April 7, 2010
Cassini swoops down to within about 500 kilometers (311 miles) of Dione to "sniff" the moon. Particle and fields instruments will try to determine if Dione is actively spewing particles.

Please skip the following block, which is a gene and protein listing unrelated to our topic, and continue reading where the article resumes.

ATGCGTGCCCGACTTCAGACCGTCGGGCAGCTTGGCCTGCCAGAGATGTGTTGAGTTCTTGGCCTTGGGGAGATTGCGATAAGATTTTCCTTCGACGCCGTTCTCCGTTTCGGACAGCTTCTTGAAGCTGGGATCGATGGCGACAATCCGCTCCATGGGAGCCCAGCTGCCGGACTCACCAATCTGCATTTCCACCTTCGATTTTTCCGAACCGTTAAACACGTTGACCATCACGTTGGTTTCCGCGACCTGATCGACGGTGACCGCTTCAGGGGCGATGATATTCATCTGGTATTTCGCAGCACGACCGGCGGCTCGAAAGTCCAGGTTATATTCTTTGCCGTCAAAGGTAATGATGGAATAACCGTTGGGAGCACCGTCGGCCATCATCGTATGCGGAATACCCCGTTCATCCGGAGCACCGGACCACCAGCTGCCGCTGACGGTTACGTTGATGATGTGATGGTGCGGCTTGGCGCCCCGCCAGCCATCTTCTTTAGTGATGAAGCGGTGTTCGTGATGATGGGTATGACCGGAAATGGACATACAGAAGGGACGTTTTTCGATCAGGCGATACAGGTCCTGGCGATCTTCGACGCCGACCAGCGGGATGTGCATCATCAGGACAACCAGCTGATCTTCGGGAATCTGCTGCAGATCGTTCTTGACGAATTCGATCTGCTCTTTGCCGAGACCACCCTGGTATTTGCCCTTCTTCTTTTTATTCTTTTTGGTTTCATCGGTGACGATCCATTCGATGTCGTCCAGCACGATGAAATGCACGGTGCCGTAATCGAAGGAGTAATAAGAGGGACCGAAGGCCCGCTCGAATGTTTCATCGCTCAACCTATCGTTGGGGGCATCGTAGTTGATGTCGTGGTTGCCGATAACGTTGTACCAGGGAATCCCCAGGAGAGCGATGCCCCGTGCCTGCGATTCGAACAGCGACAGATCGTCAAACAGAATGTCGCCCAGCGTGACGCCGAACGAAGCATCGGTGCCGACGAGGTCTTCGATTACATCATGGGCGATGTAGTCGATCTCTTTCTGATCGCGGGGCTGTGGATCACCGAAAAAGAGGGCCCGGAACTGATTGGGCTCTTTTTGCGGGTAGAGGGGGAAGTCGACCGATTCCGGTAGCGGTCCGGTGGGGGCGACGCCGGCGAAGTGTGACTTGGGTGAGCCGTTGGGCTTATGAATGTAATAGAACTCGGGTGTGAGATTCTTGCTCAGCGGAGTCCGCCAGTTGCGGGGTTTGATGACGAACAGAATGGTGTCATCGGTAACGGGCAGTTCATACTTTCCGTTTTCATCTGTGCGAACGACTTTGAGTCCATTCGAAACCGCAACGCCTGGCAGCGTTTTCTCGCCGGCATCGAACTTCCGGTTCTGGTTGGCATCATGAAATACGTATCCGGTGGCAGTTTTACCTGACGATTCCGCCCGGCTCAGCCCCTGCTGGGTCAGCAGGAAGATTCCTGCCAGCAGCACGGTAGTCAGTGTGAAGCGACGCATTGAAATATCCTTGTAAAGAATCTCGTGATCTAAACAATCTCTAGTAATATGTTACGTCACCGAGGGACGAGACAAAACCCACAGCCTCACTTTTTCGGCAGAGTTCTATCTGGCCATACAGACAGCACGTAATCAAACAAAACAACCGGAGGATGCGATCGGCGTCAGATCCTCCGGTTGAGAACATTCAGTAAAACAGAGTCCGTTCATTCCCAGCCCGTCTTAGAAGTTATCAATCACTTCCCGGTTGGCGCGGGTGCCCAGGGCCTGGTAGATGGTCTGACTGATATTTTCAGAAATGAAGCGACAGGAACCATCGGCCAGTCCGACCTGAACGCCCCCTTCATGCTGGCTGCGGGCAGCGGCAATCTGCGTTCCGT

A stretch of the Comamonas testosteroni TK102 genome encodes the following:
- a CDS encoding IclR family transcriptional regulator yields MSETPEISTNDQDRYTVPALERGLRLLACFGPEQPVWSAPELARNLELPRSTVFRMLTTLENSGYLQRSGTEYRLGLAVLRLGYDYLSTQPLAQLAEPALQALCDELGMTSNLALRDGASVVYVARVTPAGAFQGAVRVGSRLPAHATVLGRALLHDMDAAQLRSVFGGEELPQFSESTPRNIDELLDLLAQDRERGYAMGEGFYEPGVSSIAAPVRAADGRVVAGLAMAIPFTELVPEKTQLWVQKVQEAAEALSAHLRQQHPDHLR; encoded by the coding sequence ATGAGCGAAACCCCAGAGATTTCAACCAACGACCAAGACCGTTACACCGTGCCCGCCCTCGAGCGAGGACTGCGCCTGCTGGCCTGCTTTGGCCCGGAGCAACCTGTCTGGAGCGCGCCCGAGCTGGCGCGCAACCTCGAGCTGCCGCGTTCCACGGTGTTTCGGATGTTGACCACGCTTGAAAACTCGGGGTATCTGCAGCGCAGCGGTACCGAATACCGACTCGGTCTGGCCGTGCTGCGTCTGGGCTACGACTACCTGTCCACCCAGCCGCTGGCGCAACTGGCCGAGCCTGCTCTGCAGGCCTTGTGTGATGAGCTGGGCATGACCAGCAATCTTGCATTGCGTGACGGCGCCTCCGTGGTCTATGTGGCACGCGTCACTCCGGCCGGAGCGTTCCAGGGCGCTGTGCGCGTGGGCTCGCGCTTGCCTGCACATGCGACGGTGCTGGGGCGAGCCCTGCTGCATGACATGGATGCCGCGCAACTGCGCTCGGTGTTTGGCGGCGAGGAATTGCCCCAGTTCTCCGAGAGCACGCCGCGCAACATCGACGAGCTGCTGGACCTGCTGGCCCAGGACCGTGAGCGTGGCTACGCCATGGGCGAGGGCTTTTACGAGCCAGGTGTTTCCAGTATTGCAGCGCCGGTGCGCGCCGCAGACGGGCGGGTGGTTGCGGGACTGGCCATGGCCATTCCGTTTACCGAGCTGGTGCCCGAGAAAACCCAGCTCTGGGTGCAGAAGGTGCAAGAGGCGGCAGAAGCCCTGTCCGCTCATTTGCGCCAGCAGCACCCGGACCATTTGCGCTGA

The Composite Infrared Spectrometer (CIRS) begins observations on the approach to this Dione flyby by making a map of the satellite while Dione is in Saturn's shadow, so the heat from the sun is not measured, but any heat from Dione is gauged. The Ultraviolet Imaging Spectrograph (UVIS) and Visible and Infrared Mapping Spectrometer (VIMS) will also image Dione. The Cassini Plasma Spectrometer then takes control for closest-approach to observe the interaction between Dione and Saturn's magnetosphere, with most of the other instruments also taking data. UVIS then will map Dione's surface albedo in ultraviolet to measure composition, while other Optical Remote Sensing instruments are observing the terrain. The Imaging Science Subsystem (ISS) follows UVIS to do a 20-panel mosaic with the other remote sensing instruments also taking data, to get compositional, thermal and geological information about Dione's sub-Saturnian hemisphere.